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Spelling Police.

One of my college courses, “English Composition”, is an online course. Back in December when I was setting up my schedule, this was the last course that I needed to schedule and I had successfully kept my Fridays empty and I didn’t want to mar that record, so I signed up to take the course online.

Now there’s a sentence that would make the grammar police cringe.

As with most online courses, you post your coursework to a discussion board, where your classmates and instructors read and review it and make comments. Since this is my first stab at college in a long time, I’ve held back a bit in my comments. I say things like “I found your essay had a casual feel to it. I didn’t feel like I had wasted my time by reading it” in an effort to try to be nice to some of the rougher drafts posted for discussion.

However, as of late I’ve started becoming the spelling police. I’ve begun posting little catch phrases in an effort to help my fellow students with their spelling mistakes.

“You want two desserts in the desert, not two deserts in your dessert!”

“Why don’t you lose some weight so your pants will be loose?”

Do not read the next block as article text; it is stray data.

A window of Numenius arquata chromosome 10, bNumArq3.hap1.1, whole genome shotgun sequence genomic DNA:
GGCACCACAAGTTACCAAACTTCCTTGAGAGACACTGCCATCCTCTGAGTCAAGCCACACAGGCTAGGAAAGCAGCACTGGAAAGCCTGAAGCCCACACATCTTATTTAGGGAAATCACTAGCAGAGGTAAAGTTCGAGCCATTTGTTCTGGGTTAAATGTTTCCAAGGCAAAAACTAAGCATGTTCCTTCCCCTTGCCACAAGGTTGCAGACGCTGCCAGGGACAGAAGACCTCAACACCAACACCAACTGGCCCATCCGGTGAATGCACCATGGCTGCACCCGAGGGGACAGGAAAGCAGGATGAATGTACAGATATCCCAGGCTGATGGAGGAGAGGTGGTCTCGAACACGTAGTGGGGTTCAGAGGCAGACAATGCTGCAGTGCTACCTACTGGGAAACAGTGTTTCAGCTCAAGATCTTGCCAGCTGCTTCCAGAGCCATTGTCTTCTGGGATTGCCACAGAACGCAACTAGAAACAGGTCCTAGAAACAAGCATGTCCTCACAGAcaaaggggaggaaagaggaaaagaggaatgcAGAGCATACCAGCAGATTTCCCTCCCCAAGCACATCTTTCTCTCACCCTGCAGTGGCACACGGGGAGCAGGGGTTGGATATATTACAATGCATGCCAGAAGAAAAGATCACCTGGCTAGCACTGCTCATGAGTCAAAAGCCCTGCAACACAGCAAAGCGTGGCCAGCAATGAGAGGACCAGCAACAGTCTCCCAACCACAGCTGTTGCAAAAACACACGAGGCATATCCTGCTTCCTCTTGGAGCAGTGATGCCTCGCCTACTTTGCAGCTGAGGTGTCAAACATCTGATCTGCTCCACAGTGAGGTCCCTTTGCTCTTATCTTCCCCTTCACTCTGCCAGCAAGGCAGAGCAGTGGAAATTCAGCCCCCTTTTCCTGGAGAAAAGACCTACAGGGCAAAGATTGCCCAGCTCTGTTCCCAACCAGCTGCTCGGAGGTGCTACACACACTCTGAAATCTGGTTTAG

“Where shall you wear your clothes tonight?”

“They’re excited that their friends will be there.”

I believe that correct spelling is important regardless of the medium or the circumstance. We all make mistakes, but that’s what the red little squiggle line in Word is for, to help you find your mistakes. When I was working in technical support I would get messages that held intelligent phrases such as “My ‘puter went broke. Can U fixit?” Requests such as these went to the bottom of the pile and rarely saw the light of day. When I was at the radio station, resumés were instantly discarded if I saw a spelling mistake or if said document was based on an Office template. I figured a lack of attention to detail and a lack of creativity were not qualities I was looking for in a candidate for air personality.

I can’t even send a text message on my cell phone without writing out the whole word. It’s just not in my nature.

At least I know the proper spelling of OCD.

1 Comment

  1. Oh thank goodness! I am a stickler for proper spelling and grammar (though I am sure that typos and grammatical errors abound in my writing).

    One of the things I do though, is ensure that text messages are spelled properly. Thank goodness it’s not just me!

    Good luck with your course too; I’m glad it’s going well.

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